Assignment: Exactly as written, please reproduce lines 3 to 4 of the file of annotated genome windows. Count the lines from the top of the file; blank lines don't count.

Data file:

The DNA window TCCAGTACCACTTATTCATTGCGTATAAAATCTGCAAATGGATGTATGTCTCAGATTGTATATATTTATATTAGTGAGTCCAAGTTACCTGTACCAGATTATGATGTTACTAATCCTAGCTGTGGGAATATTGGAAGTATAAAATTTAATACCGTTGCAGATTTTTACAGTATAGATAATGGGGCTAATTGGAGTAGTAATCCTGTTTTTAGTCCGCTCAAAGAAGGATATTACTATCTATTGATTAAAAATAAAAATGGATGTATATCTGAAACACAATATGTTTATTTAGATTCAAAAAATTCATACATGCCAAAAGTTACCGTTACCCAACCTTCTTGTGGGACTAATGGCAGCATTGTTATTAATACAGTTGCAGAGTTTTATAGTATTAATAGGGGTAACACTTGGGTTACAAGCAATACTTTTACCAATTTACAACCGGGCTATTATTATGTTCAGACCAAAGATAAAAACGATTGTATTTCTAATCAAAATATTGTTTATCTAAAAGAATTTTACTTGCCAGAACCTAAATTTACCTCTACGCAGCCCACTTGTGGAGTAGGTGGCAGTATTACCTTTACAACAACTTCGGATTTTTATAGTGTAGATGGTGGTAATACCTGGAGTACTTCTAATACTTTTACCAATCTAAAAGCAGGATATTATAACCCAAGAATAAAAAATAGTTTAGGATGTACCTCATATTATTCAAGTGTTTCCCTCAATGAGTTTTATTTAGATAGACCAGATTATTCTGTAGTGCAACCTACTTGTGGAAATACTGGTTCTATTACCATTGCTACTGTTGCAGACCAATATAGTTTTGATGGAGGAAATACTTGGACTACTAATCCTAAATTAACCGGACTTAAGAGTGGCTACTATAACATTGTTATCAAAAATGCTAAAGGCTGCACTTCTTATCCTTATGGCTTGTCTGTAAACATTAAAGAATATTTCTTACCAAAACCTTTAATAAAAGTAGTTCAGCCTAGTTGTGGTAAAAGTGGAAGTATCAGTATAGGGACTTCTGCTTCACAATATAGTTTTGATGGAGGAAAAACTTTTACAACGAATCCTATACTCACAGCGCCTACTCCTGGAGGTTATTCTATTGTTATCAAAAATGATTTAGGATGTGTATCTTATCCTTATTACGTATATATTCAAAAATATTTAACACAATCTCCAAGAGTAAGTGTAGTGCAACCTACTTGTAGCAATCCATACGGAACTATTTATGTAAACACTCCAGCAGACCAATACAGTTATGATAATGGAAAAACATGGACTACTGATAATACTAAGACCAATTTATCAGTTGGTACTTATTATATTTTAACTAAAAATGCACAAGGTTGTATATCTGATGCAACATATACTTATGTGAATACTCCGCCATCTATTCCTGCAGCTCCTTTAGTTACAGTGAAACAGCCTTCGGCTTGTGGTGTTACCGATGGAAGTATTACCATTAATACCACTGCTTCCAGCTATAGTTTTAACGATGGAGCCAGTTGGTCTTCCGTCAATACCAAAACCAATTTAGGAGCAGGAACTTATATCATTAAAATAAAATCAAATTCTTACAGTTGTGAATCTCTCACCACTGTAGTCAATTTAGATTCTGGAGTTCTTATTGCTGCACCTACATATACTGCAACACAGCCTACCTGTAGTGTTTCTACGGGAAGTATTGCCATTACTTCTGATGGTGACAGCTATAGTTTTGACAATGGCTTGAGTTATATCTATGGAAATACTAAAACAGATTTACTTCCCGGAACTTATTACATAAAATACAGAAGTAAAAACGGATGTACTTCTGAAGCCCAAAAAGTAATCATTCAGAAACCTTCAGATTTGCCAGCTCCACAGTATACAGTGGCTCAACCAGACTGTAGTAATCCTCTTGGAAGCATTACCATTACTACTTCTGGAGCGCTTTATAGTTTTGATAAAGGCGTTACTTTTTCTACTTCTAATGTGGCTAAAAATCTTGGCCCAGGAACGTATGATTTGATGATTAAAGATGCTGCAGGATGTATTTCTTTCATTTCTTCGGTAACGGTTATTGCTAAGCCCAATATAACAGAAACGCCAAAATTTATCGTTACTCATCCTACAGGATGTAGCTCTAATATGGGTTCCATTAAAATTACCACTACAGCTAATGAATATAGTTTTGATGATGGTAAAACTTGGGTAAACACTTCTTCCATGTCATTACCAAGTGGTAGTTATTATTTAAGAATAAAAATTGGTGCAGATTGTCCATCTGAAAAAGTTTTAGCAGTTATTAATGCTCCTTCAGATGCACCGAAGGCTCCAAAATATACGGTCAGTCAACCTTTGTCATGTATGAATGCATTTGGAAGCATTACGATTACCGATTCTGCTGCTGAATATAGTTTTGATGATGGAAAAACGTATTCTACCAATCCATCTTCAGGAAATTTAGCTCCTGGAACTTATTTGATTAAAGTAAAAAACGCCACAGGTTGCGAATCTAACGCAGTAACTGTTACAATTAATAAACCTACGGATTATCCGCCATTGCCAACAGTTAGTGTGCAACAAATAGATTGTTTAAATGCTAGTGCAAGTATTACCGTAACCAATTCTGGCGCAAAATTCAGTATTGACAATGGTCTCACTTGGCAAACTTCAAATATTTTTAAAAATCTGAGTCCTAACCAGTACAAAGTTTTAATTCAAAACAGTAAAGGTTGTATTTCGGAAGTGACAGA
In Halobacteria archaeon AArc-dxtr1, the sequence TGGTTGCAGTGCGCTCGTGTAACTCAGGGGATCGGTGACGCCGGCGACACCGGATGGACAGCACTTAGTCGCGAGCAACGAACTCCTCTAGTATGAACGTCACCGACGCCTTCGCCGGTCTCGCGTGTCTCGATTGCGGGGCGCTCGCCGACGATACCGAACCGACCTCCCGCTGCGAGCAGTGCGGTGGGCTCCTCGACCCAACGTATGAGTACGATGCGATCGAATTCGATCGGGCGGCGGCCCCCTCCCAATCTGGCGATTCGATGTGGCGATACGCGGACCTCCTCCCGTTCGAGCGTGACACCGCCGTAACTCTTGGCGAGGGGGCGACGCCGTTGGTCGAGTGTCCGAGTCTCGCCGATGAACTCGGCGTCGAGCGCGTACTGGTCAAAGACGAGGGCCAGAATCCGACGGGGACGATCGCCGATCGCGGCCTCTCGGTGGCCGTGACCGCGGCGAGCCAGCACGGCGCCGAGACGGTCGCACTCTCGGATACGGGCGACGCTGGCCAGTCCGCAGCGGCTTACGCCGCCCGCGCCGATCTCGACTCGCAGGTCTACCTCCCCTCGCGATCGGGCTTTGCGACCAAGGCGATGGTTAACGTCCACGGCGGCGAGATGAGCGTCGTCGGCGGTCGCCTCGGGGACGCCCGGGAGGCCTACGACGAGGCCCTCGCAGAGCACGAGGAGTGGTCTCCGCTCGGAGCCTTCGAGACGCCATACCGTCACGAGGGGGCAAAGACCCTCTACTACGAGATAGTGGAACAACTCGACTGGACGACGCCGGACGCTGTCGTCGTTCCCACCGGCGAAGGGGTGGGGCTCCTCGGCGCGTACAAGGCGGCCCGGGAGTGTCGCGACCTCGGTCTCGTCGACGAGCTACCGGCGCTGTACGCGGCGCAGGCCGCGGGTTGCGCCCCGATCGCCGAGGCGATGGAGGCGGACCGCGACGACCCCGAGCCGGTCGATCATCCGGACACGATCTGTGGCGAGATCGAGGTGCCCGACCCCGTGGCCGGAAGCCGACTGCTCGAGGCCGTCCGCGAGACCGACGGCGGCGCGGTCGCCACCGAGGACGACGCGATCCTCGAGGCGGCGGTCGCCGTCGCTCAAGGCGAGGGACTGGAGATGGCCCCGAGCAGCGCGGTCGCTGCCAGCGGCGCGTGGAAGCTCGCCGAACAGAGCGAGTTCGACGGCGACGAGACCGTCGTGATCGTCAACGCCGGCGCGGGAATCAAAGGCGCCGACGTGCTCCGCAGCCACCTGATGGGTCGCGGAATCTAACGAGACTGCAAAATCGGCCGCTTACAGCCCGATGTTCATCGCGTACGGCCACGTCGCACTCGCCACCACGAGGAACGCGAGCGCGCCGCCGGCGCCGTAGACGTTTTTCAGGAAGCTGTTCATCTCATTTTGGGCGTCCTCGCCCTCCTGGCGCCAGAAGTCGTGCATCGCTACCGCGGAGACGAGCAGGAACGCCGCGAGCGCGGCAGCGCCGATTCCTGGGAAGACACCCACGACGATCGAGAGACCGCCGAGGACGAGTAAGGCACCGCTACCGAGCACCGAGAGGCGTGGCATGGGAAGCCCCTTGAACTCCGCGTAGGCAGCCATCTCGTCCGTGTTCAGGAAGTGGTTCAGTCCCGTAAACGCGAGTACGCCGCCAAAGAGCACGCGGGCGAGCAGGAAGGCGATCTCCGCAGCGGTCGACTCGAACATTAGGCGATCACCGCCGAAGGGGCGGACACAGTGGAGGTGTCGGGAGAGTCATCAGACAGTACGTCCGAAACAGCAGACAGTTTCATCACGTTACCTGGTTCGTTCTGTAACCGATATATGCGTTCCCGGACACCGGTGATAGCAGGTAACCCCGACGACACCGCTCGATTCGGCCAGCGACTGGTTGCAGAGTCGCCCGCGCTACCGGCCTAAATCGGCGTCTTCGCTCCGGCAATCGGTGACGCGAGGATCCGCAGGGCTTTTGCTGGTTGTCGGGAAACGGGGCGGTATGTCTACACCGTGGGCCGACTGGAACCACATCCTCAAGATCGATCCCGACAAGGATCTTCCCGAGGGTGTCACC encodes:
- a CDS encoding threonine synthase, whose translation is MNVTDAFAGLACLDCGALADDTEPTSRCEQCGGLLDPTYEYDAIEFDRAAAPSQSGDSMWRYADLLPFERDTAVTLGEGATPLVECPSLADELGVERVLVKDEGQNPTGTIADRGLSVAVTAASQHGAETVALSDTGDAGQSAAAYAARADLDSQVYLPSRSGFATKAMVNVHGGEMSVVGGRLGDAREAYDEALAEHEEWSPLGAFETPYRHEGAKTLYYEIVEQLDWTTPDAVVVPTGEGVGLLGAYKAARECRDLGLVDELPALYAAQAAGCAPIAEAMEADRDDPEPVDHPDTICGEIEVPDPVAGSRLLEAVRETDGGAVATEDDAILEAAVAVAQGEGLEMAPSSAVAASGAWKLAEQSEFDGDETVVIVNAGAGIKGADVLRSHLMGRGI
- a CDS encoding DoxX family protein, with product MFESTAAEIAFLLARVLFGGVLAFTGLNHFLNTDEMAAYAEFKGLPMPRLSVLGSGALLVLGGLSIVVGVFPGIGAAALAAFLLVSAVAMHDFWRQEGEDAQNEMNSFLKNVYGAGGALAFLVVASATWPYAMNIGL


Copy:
- a CDS encoding threonine synthase, whose translation is MNVTDAFAGLACLDCGALADDTEPTSRCEQCGGLLDPTYEYDAIEFDRAAAPSQSGDSMWRYADLLPFERDTAVTLGEGATPLVECPSLADELGVERVLVKDEGQNPTGTIADRGLSVAVTAASQHGAETVALSDTGDAGQSAAAYAARADLDSQVYLPSRSGFATKAMVNVHGGEMSVVGGRLGDAREAYDEALAEHEEWSPLGAFETPYRHEGAKTLYYEIVEQLDWTTPDAVVVPTGEGVGLLGAYKAARECRDLGLVDELPALYAAQAAGCAPIAEAMEADRDDPEPVDHPDTICGEIEVPDPVAGSRLLEAVRETDGGAVATEDDAILEAAVAVAQGEGLEMAPSSAVAASGAWKLAEQSEFDGDETVVIVNAGAGIKGADVLRSHLMGRGI
- a CDS encoding DoxX family protein, with product MFESTAAEIAFLLARVLFGGVLAFTGLNHFLNTDEMAAYAEFKGLPMPRLSVLGSGALLVLGGLSIVVGVFPGIGAAALAAFLLVSAVAMHDFWRQEGEDAQNEMNSFLKNVYGAGGALAFLVVASATWPYAMNIGL